Each year, volunteers across six states go afield one early spring morning hoping to observe cranes.
The International Crane Foundation, a nonprofit organization headquartered in Baraboo, sponsors the annual Midwest Crane Count.
Observers were out from 5:30-7:30 a.m. Saturday, April 12, looking for some sign to report.
With winter reluctant to let go this year, observers found some area spots difficult to access and some that were inaccessible in the north, but the count went on and cranes were seen.
Bob Dall, who, along with his wife Jan has coordinated the Oneida County count since 1991. He said the 2014 count was about normal, though he didn’t have exact numbers yet.
“It’s looking like a pretty normal year as far as the count goes,” Dall said. “We had a number of sites that were inaccessible, of course, because of the snow and ice.”
He said the reports he heard early after the count were “promising.”
“A good number of cranes in the area are already trying to settle into their nest sites, even though they’re snow-covered in a lot of spots,” Dall said.
He expected to know more about actual numbers over the next few days.
The conditions were far from spring-like, but that didn’t stop the volunteers or the cranes.
“It was a good day. We, of course, had rain in the morning. It was cold, about 34 degrees, but it didn’t dampen the spirits of the people that were out there. They stuck it out and most of the folks I talked to did hear or see cranes,” Dall said.
There were about 40 volunteers scattered across Oneida County for the early morning vigil, he said.
Theis year’s count looked like it was going to be higher than last year’s, which saw poor weather conditions.
“Last year, we also had some snow conditions that made it difficult for folks to be out there. We also had a lot of wind. Cranes tend to be a little quieter, and take a little more shelter when it’s windy – otherwise, weather doesn’t seem to affect them much.”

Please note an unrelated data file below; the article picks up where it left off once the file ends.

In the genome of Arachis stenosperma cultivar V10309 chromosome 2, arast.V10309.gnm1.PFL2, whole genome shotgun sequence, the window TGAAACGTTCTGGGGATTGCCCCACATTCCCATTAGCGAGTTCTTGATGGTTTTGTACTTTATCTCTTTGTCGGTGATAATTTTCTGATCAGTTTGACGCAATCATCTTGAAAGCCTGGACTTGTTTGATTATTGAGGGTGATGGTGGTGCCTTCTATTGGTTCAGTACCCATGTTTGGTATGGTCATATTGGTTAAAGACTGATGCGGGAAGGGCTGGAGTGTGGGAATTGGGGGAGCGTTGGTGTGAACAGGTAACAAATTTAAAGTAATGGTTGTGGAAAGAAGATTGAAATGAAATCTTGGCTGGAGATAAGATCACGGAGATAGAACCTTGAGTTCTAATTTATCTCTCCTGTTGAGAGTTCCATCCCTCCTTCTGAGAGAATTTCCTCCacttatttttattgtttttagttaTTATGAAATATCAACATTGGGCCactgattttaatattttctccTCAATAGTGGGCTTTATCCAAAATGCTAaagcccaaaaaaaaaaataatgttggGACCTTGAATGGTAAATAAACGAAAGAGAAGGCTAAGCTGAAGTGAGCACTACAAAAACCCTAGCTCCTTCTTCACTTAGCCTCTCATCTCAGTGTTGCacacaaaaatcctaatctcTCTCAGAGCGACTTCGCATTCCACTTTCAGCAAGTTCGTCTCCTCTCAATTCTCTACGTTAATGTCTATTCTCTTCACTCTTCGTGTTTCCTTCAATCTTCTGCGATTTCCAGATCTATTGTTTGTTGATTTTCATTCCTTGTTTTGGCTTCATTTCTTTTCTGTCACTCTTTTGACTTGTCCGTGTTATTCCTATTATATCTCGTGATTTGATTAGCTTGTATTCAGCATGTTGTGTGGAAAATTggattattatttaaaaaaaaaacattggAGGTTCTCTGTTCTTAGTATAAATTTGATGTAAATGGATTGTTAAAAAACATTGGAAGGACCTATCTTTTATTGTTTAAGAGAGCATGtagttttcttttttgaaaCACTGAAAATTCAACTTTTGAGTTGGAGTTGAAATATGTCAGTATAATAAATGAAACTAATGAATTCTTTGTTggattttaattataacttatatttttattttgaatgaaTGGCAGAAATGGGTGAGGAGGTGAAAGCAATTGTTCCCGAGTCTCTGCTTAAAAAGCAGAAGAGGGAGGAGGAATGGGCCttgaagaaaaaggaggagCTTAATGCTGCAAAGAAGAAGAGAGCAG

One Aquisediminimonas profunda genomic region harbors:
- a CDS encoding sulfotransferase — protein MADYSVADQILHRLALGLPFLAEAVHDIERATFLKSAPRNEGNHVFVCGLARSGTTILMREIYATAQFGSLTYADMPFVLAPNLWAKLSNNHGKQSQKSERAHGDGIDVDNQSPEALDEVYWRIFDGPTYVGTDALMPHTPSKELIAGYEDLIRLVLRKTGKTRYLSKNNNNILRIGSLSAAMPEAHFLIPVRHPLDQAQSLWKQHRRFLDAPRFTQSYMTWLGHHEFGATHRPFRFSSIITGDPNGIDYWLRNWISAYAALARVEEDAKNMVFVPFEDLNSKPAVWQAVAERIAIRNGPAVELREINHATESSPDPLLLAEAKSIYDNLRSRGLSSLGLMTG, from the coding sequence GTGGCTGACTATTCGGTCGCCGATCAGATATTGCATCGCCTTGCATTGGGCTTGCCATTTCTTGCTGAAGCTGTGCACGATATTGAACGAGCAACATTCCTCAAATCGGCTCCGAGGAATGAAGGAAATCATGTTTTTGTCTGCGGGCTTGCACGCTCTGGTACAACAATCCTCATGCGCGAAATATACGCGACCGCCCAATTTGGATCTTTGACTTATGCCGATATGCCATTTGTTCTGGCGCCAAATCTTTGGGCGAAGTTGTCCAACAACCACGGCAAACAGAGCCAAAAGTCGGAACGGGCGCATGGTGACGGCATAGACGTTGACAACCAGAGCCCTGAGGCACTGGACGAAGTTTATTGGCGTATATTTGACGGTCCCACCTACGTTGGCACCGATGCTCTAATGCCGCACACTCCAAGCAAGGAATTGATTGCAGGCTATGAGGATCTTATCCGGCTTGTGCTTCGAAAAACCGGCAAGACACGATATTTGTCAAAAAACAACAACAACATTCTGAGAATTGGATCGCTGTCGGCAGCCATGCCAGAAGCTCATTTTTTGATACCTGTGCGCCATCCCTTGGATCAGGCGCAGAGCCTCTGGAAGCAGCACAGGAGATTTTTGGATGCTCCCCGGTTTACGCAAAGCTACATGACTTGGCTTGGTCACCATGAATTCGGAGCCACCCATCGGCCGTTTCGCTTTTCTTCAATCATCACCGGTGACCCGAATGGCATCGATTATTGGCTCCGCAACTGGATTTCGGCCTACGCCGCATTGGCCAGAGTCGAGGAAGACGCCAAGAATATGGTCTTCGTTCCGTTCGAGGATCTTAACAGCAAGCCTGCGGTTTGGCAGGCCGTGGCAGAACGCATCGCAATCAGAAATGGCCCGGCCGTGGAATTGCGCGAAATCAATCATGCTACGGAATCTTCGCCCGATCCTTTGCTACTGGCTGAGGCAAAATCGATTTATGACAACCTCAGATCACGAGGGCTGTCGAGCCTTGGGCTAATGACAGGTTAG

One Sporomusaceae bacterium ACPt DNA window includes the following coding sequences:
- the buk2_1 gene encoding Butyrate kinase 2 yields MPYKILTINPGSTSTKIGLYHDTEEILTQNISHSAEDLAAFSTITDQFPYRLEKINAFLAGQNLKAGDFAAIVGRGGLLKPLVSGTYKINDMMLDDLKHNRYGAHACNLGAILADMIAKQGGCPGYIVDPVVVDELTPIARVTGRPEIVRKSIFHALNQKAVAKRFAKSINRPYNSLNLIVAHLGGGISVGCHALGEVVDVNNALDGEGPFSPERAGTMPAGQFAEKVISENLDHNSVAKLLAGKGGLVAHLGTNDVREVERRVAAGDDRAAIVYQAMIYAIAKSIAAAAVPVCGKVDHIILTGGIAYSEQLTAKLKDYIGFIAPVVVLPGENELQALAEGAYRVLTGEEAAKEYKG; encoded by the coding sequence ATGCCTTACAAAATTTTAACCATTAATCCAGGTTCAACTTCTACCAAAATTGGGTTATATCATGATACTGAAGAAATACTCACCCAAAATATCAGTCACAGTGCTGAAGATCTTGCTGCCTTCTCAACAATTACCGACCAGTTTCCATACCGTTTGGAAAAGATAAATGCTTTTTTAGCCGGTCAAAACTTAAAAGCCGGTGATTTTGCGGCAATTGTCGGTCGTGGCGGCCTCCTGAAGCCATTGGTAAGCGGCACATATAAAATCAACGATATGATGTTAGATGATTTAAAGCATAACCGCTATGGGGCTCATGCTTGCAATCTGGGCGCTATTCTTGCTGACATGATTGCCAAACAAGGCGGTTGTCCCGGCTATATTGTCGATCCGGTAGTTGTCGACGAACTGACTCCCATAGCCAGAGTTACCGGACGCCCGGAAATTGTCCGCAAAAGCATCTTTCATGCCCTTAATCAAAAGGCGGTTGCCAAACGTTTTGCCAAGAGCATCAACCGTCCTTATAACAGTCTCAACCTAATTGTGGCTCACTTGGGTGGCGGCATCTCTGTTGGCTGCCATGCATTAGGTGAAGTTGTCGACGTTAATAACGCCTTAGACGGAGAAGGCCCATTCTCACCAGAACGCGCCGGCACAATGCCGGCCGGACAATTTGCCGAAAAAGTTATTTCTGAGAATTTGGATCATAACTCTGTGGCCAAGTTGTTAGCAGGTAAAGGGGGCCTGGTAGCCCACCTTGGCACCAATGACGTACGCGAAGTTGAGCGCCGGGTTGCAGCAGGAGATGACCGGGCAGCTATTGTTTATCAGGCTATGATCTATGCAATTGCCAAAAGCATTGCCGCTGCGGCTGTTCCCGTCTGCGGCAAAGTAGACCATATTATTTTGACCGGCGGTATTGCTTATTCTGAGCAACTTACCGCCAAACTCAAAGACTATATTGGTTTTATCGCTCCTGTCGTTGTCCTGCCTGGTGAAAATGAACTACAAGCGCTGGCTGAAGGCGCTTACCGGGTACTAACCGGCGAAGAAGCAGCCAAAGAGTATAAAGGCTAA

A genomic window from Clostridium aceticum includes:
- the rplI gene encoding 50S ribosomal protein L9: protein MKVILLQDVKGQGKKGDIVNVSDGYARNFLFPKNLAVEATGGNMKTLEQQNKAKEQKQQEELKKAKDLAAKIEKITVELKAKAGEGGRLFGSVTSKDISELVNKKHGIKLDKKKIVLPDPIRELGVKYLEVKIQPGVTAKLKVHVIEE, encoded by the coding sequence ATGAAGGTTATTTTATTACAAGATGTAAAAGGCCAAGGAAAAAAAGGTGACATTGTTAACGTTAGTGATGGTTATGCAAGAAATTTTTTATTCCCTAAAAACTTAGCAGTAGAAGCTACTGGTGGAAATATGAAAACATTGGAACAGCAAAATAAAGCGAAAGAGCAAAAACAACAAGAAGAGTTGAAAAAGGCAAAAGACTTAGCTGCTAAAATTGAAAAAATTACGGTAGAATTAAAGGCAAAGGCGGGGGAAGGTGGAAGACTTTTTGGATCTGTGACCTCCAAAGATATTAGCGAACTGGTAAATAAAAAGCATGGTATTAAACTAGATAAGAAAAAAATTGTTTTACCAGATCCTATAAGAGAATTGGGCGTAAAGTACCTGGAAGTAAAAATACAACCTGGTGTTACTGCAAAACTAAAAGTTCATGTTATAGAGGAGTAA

Wind also makes it difficult for observers to hear the cranes.
“This kind of a survey is mostly an auditory survey, where you’re listening to their guard calls, their territorial calls or their breeding calls. And on occasion, you get lucky and you see one,” Dall said.
He said a lot of activity from other birds was observed, Including different species of ducks, geese and songbirds such as mourning doves and sparrows.
Dall and his wife had three crane observations from their post on the north end of Nokomis Lake.
“We didn’t see any, but ... we had one pair calling and then an individual,” Dall said.
Cranes prefer wetlands near open areas. It’s the kind of habitat that’s found in broken patches in Oneida County.
Dall cited areas like Starks and the Rainbow Flowage as spots that draw the big birds. They also take to cranberry marshes, he said.
“We’ve always had wonderful cooperation from marsh owners keeping us up to date on crane activities that are going (on) there when we ask for permission to come in. And we’ll have our counters go right to the cranberry bogs and do their counting from there,” Dall said.
The sandhills will soon be nesting.
“Right now they’re pairing up. Of course, they mate for life, but they come back and they go through their mating ritual of crane dancing and crane calling and then very shortly they will be settling into the nests.”
The chicks grow quickly so they are ready to accompany their parents on the migratory flight in September.
The crane count is held this time of year, when migrants are arriving, but just before the nesting period because the cranes become much more secretive once nesting is underway.
While sandhills are much more common, counters have the chance of sighting an endangered whooping crane.
“We have had whooping cranes in our crane count here in Oneida County on a couple of occasions,” Dall said.
“Occasionally an individual or a pair will swing a little bit our way and stop over in the county. Nothing nesting yet or anything, but we can maybe look forward to that one day.”
Last year, volunteers counted 8,728 sandhill cranes and 22 whooping cranes at observation sites in Wisconsin.
Sandhill Cranes experienced severe population declines in the late 1800s to early 1900s in the upper Midwest, but have recovered successfully. Observations of the sandhill cranes can lend insight into other endangered crane species.
Volunteers in Wisconsin, Illinois, Minnesota, Michigan, Iowa and Indiana participate in the count.
To learn more about the Midwest Crane Count, visit www.cranecount.org.
Craig Turk may be reached at email@example.com.